Here in Kentucky we hear a lot about the war on coal. But this Saturday, during a rare, emergency session that cost tax payers $70,000, I had a front row seat at our State Capitol for our other war. The war on women.
The Senate passed House Bill 2, requiring an invasive, humiliating, intra-vaginal ultrasound for any girl or woman seeking an abortion.
In the House, Senate Bill 5 passed with a vote of 79-15, banning abortion after 20 weeks, in clear violation of the U.S. constitution. While there is a provision to account for the mother’s health and fetal viability, the penalties are set so steep as to intimidate both women and their doctors. Two physicians (unrelated in practice) must sign off, and any mistake in paperwork or procedure runs the risk of felony conviction, loss of license, and potential civil lawsuits and damages.
I had no intention of spending eight hours at the House of Representatives, until I saw this stupefying statement by Senate President Robert Stivers: “One had a choice early on to make a decision to conceive or not. Once conception starts, another life is involved, and the legislature has the ability to determine how that life proceeds.”
Translated: At conception, even in cases of rape or incest, a woman’s body becomes the property of the Commonwealth.
Women do not cavalierly choose to abort past 20 weeks unless there is something terribly wrong, and 99% of abortions occur well before the 20th week. So why the rush to pass such restrictive legislation on women?
From my seat at the center of the House gallery, I remained silent. In the previous session on worker’s rights, I’d witnessed a coal miner’s daughter hauled out by police for saying, “The GOP hates labor!” so I sat quietly and listened to every argument of the Representatives on the floor. Mostly men. Mostly elderly men sharing long, meandering, personal stories—not stories of their own bodies, of course, but of their wives and mothers—reminding us over and over that “life is a precious gift,” and quoting both related, and often glaringly unrelated, biblical passages.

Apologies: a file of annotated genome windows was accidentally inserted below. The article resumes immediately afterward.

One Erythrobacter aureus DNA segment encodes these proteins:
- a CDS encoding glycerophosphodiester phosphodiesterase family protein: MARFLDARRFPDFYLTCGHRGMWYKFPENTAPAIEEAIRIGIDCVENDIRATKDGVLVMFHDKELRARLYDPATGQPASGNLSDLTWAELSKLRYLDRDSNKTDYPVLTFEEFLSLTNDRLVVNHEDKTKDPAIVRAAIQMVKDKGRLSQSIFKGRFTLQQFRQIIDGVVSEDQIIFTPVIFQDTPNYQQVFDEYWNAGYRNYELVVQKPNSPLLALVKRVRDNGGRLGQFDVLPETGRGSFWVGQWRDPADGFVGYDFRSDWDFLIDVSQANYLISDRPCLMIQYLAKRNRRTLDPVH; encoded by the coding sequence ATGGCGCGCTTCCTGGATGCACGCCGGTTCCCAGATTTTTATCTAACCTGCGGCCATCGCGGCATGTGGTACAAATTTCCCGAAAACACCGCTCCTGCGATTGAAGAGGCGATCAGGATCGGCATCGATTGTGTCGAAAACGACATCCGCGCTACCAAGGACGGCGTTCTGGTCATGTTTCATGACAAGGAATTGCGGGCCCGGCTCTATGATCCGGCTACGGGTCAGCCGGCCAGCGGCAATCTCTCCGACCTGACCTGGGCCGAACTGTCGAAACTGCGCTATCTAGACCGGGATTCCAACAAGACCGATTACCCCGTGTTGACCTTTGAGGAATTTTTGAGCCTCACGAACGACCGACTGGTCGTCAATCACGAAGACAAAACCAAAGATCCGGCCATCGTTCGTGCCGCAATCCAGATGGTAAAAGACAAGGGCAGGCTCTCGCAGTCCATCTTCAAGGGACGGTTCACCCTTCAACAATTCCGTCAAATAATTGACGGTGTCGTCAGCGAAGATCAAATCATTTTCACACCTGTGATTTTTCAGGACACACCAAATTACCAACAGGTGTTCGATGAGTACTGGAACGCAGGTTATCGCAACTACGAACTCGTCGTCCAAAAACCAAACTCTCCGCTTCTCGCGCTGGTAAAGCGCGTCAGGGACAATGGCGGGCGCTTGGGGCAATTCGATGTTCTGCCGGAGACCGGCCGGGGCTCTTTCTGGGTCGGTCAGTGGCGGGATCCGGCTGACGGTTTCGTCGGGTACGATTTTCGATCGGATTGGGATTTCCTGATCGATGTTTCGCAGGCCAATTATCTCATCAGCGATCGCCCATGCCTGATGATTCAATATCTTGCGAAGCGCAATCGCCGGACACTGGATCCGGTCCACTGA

One Representative, who could possibly use an anatomy lesson, went on at length about the time “Mary carried Jesus in her stomach.”
And yet with all of the talk on the House floor about the sanctity of life and the joy every child brings into this world, there remains this sad reality: all pregnancies are not wanted.
There are currently more than 400,000 children in foster care in the U.S, and Kentucky has more than 7,000 children in foster care.
Thirty states, and D.C., do a better job of placing foster children with families than we do here in Kentucky.
I once tutored a bright, loving foster boy until he turned 18 and aged out of the system. Depressed and alone, with no family and nowhere to go, this boy rose one morning before dawn and threw himself in front of an oncoming train. I promise you there is nothing more lacking in sanctity and joy, no church as empty, as the funeral of a child no one loved, or claimed, or wanted.
There was much talk on the House floor about feeling pain. To our lawmakers in Frankfort, I ask: what is your emergency plan for the 7,000 displaced and unwanted children who are already here, in pain, and suffering?
An intra-vaginal ultrasound is not medically necessary.
A 20-week abortion ban—with no exception for rape or incest, where the father (uncle? brother? cousin?) is afforded the majority of rights, and which offers absolutely no economic, medical, or mental health assistance—is simply a prison sentence for girls and women, parading as healthcare.
Considering the GOP philosophy of less government, less restriction, and less intrusion in our lives, this Saturday’s emergency legislative session to take away women’s rights is both terrifying and insidiously suspect.
This weekend, I had a front row seat for the war. I fear, we should all fear, what comes next.